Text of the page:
Giving Compass' Take:
- Kristine Liao explains some of the reasons that many people are unsure about vaccinations, and suggests several strategies to combat vaccine hesitancy.
- What role do community leaders such as pastors, community organizers, and imams have to play in increasing trust in vaccines? How can philanthropy contribute to vaccine education and trust-building efforts?
- Read about expanding vaccine access globally.
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Vaccine hesitancy was listed as one of the top 10 threats to global health by the World Health Organization (WHO) back in 2019 — but in 2021, it remains as threatening as ever.
Defined by the WHO as the “reluctance or refusal to vaccinate despite the availability of vaccines,” vaccine hesitancy has the potential to reverse progress in eliminating some of the world’s deadliest infectious diseases.
The current global health crisis has killed more than 2 million people, infected more than 100 million, and impacted the lives of most people around the world, regardless of geographic location or socioeconomic status.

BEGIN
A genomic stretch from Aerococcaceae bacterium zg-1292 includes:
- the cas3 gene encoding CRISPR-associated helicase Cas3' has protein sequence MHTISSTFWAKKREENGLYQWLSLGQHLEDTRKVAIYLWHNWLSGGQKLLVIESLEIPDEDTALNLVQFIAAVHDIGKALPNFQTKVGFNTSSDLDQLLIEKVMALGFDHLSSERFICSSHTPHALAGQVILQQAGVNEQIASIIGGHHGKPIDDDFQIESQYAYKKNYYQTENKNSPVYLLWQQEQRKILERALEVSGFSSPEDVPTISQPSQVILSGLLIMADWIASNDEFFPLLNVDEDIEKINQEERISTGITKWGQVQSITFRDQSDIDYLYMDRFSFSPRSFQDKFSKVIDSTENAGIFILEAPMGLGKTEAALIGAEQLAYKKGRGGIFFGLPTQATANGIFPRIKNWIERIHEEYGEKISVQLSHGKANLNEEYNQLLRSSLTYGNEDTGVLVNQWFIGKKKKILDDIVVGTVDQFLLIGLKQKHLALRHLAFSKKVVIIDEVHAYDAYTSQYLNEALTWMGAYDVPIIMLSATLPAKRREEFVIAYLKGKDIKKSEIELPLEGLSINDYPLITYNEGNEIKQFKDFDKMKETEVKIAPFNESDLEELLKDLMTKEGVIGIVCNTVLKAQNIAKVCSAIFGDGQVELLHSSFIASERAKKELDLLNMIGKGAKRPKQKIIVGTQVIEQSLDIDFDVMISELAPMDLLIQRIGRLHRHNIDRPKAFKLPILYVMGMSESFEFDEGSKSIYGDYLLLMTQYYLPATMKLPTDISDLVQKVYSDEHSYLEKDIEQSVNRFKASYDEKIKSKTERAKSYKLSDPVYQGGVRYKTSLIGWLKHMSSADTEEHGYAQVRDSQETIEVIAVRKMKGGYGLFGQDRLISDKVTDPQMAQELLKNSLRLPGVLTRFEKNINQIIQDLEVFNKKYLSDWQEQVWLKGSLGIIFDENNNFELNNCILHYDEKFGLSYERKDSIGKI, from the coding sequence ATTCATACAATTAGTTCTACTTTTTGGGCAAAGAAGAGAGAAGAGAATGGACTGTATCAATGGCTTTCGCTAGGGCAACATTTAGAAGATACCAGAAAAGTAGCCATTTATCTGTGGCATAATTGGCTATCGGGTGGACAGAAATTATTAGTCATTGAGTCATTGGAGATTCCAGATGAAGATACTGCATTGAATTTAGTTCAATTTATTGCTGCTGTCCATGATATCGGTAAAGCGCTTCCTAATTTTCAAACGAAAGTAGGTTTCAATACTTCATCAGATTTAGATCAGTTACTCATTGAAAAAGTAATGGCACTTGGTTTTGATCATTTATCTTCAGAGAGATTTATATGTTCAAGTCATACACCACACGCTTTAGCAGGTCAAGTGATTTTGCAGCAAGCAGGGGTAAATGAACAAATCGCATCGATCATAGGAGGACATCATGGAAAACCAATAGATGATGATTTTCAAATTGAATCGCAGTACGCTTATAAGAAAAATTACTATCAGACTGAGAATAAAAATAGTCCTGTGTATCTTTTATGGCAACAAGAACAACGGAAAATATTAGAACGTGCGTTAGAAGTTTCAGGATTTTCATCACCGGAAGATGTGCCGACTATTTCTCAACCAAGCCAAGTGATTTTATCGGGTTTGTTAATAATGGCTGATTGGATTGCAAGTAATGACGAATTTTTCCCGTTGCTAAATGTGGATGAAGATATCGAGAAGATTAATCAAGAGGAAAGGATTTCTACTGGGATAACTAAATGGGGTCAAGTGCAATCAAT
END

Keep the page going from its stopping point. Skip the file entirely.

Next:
One of the best ways to stop transmission of the deadly virus, while minimizing fatalities, is to immunize the global population with COVID-19 vaccines. But in addition to the challenges of producing enough supply to vaccinate everyone and distributing available doses equitably, a major barrier to ending the COVID-19 pandemic is convincing people to actually get the vaccine once it’s available.
In a global survey led by Lazarus that looked at potential COVID-19 vaccine acceptance rates in 19 countries, respondents from China gave the highest number (89%) of positive responses when asked if they would take a “proven, safe, and effective vaccine,” while respondents in Russia gave the lowest number (55%) of positive responses.
In eight of the countries, including Canada, Singapore, Nigeria, and France, less than 70% of the population responded positively. This data doesn’t bode well for plans to develop herd immunity against COVID-19. Between 70% to 90% of the population will likely need to be vaccinated against the virus in order to achieve herd immunity and halt transmission, US infectious disease expert Dr. Anthony Fauci said last December.
Reluctance or refusal to vaccinate can stem from religious beliefs, fear of needles, lack of confidence, and more. The spread of misinformation is also a main driver of vaccine hesitancy, Lazarus said. Whether it’s twisted truths, downright lies, or conspiracy theories, misinformation about vaccines has played a big role in reducing public trust and confidence in the immunization process.
Vaccine hesitancy is also linked to distrust in the system — be it the government or the public health system. A recent Lancet survey found that higher percentages of respondents with no recent vaccination history were associated with lower trust in national government.
Read the full article about vaccine hesitancy by Kristine Liao at Global Citizen.